Updates on the Hart Perry Boathouse

Alex Anmahian of AW Architects gave a presentation of the plans for the new Hart Perry Boathouse by the Mystic River. Photo: John Thornell.

2 July 2018

Rowing enthusiasts got together to listen to the development of the Stonington Community Rowing Center and Hart Perry Boathouse in Mystic/Stonington, Göran R Buckhorn reports.

As HTBS reported in May, the Friends of Stonington Crew (FOSC) Boathouse Committee selected Anmahian Winton (AW)  Architects of Cambridge, Massachusetts, to design the Hart Perry Boathouse at the Stonington Community Rowing Center (SCRC), which will be located in the Mystic River Boathouse Park on Greenmanville Avenue in Mystic, Connecticut.

In a comment on choosing AW out of the 23 proposals that came in from top architectural companies, Mike O’Neill, the committee’s Director of Rowing, said: ‘We believe AW’s innovative and creative approach to architecture will help us maximize our limited space and budget. Also, the firm’s boathouse design experience with the nation’s largest community rowing center will help us fulfill Hart Perry’s vision for Stonington.’

What O’Neill is referring to is that AW designed the Harry Parker Boathouse for Community Rowing, Inc. (CRI), in Boston, a 30,000-square-foot facility, which opened in the autumn of 2008. AW was the recipient of the American Institute of Architects (AIA) Institute Honor Awards for Architecture in 2014 for the Harry Parker Boathouse.

Last Wednesday, around 65 rowing enthusiasts and supporters of Stonington Community Rowing Center had accepted an invitation from the Friends of Stonington Crew to come to listen to a briefing on the project at Latitude 41° Restaurant in Mystic.

Around 65 people gathered outside in the beautiful Wednesday evening for drinks before being briefed about the Mystic River Boathouse Park. Photo: Göran R Buckhorn.

Amongst the gathered people, HTBS spotted several local rowing dignitaries and members of the Stonington Community Rowing Center Leadership team, including Honorary Chairperson Gillian Perry Millsom, Dana Hewson, Mike O’Neill, Heidi Simmons, Dale Hoxie, John Thornell, Campaign Manager Rick Larkin and Campaign Coordinator Carrie Hebert Moore. In the group was also Rob Simmons, first selectman of Stonington, Steve White, president of Mystic Seaport Museum, and Rick Rinehart, one of Hart Perry’s oarsmen from Kent School and author of Men of Kent.

Chad Frost of Kent + Frost landscape architect and Alex Anmahian of AW Architects provided updates on the Mystic Boathouse Park and Hart Perry Boathouse projects. Frost and Anmahian have been working closely together since AW got involved in the project about a month ago.

Photo: John Thornell.

Chad Frost gave a captivating talk about how the rowing center property, which is going to be turned into the Mystic River Boathouse Park on Greenmanville Avenue, was created by the owners of the Rossi velvet mill across the street from the park. The old mill building is now owned by Mystic Seaport Museum and used as the museum’s Collections Research Center. In the rear of the building is the museum’s Watercraft Hall. The park design and the boathouse architecture will honour the fact that, without the mill, there would be no park.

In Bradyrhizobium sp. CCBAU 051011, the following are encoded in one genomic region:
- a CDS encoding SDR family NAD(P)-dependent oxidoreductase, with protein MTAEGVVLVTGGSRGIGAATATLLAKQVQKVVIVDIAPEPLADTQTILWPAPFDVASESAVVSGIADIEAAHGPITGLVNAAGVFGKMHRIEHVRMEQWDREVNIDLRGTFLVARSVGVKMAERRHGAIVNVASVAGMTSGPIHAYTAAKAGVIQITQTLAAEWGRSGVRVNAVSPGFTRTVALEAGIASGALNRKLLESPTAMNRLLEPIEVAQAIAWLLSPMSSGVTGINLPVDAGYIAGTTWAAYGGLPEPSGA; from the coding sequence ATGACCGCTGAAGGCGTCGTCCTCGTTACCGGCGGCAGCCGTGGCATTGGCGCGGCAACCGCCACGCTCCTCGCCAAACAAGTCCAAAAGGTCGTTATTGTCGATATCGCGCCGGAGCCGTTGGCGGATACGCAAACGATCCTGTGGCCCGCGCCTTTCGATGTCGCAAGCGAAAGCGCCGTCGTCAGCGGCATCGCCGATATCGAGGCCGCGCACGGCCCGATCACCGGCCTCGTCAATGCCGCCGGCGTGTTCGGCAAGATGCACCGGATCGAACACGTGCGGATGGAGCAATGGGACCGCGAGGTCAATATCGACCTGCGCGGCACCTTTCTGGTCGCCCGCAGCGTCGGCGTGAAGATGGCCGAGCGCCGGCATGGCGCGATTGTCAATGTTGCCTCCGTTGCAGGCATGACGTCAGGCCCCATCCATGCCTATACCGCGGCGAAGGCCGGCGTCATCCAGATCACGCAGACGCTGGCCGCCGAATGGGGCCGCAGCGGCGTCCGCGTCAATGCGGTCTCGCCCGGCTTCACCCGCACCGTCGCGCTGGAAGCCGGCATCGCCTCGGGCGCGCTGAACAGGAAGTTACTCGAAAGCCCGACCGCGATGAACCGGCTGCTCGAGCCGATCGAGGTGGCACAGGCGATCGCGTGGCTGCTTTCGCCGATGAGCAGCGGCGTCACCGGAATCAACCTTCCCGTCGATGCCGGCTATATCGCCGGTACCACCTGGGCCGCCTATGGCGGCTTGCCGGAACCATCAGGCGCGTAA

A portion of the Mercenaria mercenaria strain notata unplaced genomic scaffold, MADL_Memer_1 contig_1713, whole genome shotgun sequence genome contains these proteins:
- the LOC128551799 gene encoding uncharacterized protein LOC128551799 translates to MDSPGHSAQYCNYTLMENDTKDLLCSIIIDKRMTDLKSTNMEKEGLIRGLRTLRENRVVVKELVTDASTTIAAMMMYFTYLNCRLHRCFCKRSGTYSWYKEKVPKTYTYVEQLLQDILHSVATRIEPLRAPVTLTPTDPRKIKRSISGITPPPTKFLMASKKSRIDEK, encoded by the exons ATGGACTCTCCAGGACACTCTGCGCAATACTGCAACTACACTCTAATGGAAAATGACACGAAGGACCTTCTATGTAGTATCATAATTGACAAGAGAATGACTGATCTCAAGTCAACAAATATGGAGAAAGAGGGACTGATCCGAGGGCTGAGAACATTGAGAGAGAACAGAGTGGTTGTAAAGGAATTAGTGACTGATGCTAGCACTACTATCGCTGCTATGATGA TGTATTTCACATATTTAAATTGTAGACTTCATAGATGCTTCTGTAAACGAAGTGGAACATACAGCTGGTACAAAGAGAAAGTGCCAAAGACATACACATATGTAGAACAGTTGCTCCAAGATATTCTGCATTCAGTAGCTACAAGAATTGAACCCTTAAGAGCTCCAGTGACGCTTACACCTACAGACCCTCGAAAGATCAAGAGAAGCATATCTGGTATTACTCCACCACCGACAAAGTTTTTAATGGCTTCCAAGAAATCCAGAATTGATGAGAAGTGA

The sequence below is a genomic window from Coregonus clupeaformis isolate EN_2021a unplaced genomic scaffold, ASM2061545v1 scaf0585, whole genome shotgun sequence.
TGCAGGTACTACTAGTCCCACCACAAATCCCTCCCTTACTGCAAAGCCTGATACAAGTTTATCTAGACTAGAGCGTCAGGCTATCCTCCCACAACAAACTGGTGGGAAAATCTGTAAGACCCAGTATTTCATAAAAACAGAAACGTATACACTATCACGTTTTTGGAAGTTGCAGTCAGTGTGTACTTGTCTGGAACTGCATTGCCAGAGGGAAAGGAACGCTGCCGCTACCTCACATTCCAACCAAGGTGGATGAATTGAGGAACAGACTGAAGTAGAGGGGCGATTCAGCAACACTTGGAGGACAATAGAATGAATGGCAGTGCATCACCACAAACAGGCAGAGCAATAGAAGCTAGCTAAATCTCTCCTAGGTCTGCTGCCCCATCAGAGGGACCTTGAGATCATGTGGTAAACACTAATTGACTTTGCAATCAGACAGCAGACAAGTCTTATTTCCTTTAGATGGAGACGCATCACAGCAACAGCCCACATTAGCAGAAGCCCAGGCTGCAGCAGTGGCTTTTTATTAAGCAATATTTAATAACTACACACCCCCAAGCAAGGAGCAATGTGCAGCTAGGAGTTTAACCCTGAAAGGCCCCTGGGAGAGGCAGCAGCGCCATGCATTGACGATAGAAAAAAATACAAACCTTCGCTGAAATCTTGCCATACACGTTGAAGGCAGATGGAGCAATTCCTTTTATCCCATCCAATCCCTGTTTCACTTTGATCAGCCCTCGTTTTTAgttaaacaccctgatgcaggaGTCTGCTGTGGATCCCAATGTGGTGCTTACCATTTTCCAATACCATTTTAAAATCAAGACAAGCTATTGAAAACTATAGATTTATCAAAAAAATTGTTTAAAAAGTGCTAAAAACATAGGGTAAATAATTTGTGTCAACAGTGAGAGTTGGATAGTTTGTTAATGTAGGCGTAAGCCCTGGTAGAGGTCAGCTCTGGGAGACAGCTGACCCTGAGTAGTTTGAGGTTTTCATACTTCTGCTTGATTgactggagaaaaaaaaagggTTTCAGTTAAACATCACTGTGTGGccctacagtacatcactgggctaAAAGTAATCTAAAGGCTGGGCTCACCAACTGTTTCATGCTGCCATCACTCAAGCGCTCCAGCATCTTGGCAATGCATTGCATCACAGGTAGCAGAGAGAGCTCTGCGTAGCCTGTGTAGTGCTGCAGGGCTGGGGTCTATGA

Anmahian talked about using visual themes from the sport of rowing in the design. He also referenced the Harry Parker Boathouse as an example of simplicity, elegance and functionality. Furthermore, the boathouse and park will create a gateway to the town of Mystic on Greenmanville Avenue, as the park will open the views of the Mystic River for travellers coming from Interstate 95.

Harry Parker Boathouse, detail of the facade. Photo: Anmahian Winton (AW) Architects.

Park designs will facilitate the process already underway of nature reclaiming the land, using spartina and oyster castles. The Town of Stonington, which includes the part of Mystic east of the river, is currently reviewing park plans. Kent + Frost will soon host a charrette to gather public feedback on the park project.

There was a lot of excitement for the project with the park, rowing center and boathouse among the attendees. Several of them mentioned that they expect a high demand for membership. Anmahian mentioned how the membership grew at the Harry Parker Boathouse for Community Rowing in Boston once the center was completed. The Harry Parker Boathouse has now around 300 people in the morning and 1,200 people per day passing through its doors.

This was confirmed by Bruce Smith, executive director of Community Rowing in Boston, in an article published on the Stonington Community Rowing Center’s blog last month. Smith writes:

Without a doubt, the Stonington Community Rowing Center (SCRC) and Hart Perry Boathouse will have a profound impact on the town of Stonington and its neighboring communities. […] For 10 years, I witnessed the incredibly positive effect rowing has had on thousands of individuals in the communities we serve.

Smith then mentions seven benefits with a community rowing center – read his article here.

To rowers, rowers’ parents and families, coaches and others already involved in the rowing community, Smith is not presenting any revolutionary ideas, but they are worth repeating again and again, especially to non-rowing children, youths, adults, educators, politicians (both on local and national levels) and people working in health and social services – putting people on the water will make our communities stronger.

To find more information about the Stonington Community Rowing Center and the Hart Perry Boathouse, and to donate money to the campaign, please go here.

A special ‘thank you’ to John Thornell for providing material to this article.

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